X

Thank you for sharing!

Your article was successfully shared with the contacts you provided.
paper marked Fiduciary Duty with gavel beside it (Photo: Shutterstock)

The growth of ERISA litigation over the past years has plagued corporate America: it’s expensive, time consuming and a drain on corporate resources. Any hopes that the Supreme Court might have squelched this trend in Hughes v. Northwestern University were surely dashed after the Court’s unanimous decision. The defendant plan sponsor was denied its motion to dismiss, and will be forced to prove that its fiduciary decisions were prudent. The case proceeds, and likely, so will many others.

ERISA litigators will parse the decision because questions were left unanswered concerning pleading standards – the technical domain of ERISA litigators. Practically speaking, the Court spoke with a unified voice. Fiduciaries have an ongoing duty to monitor the prudence of investment options in a 401(k) plan and the determination of prudence will require a “context specific” analysis. The reference to “context specific” determinations is legalese for indicating that a trial will be warranted to assess the context of any fiduciary decision. In effect, plan sponsors are going to have a harder time dismissing these lawsuits.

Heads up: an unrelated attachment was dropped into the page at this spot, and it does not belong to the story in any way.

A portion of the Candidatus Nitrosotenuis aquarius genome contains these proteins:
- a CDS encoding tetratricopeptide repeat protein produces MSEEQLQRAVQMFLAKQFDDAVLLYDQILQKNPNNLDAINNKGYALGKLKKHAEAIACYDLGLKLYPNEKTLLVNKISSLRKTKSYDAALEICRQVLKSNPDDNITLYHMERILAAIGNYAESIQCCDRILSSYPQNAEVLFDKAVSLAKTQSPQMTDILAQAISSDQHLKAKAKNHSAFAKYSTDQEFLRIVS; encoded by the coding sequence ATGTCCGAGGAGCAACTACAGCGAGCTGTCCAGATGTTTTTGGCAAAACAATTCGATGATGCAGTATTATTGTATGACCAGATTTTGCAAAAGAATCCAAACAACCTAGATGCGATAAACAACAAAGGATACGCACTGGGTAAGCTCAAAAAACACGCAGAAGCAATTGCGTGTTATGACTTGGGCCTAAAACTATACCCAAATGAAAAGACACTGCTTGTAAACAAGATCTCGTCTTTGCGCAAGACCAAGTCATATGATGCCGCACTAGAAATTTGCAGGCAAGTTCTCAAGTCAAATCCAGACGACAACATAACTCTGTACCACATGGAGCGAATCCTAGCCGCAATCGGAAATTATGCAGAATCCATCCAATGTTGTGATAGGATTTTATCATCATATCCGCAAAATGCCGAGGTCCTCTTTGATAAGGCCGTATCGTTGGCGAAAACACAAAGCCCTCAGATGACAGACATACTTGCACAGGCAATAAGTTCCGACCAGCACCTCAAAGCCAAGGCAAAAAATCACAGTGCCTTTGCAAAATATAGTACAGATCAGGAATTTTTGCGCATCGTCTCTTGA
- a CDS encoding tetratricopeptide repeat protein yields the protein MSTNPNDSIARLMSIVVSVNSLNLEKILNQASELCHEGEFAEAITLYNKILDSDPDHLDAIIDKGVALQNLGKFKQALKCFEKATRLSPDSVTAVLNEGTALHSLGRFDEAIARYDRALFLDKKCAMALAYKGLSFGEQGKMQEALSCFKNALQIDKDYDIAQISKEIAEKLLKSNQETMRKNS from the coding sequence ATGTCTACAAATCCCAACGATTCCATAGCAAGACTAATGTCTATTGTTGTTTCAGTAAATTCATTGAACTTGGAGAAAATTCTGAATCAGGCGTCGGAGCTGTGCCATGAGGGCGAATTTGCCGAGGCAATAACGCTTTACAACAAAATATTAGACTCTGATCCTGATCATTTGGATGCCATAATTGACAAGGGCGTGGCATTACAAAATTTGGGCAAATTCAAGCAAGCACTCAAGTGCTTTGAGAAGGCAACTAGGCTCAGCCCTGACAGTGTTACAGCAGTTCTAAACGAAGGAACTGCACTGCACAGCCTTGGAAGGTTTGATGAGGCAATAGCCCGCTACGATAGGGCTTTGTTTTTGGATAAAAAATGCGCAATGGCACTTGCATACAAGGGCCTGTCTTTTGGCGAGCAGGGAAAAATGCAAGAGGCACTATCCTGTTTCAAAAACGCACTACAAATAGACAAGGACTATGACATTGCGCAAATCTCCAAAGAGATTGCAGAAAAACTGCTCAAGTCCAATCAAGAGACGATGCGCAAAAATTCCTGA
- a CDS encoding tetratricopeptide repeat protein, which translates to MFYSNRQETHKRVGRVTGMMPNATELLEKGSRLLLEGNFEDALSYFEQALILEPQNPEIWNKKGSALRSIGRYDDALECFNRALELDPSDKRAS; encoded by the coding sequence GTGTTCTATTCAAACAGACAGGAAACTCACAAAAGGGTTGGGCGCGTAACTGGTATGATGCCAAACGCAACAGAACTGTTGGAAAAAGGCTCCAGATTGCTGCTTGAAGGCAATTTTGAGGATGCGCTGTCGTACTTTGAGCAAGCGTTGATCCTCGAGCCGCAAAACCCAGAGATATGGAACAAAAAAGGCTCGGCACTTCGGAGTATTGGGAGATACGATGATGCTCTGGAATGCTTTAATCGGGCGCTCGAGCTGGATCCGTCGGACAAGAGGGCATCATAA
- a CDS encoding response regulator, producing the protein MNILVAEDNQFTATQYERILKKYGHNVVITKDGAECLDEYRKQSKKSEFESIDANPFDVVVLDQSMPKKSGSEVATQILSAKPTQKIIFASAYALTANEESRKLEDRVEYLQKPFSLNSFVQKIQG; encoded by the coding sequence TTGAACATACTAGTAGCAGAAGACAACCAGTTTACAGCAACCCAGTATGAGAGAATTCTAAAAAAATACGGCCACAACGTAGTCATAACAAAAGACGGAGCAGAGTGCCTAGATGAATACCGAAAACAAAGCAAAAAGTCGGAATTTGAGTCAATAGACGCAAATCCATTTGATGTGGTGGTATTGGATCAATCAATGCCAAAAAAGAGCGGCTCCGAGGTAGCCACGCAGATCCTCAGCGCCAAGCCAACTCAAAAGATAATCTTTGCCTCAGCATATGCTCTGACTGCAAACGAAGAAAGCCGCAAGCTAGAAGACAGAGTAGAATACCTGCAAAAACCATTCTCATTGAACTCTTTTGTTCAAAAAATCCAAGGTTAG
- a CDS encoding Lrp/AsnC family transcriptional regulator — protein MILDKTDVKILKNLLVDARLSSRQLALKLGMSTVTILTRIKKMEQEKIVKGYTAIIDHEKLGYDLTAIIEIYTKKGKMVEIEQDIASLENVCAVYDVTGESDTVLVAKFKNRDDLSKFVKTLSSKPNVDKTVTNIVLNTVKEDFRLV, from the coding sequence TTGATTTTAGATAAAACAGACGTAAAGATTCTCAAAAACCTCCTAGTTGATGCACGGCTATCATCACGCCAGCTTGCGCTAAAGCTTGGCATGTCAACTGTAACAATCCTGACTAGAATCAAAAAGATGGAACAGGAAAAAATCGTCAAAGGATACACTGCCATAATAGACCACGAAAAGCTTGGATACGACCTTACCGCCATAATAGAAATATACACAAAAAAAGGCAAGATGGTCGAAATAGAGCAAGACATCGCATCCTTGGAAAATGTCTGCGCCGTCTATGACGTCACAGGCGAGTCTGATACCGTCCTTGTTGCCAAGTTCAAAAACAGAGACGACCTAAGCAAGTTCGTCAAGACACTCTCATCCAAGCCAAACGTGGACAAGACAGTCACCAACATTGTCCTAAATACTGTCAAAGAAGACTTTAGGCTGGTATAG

BenefitsPRO

Join BenefitsPRO

Don’t miss crucial news and insights you need to navigate the shifting employee benefits industry. Join BenefitsPRO.com now!

  • Unlimited access to BenefitsPRO.com - your roadmap to thriving in a disrupted environment
  • Access to other award-winning ALM websites including ThinkAdvisor.com and Law.com
  • Exclusive discounts on BenefitsPRO.com and ALM events.

Already have an account? Sign In Now
Join BenefitsPRO

Copyright © 2022 ALM Global, LLC. All Rights Reserved.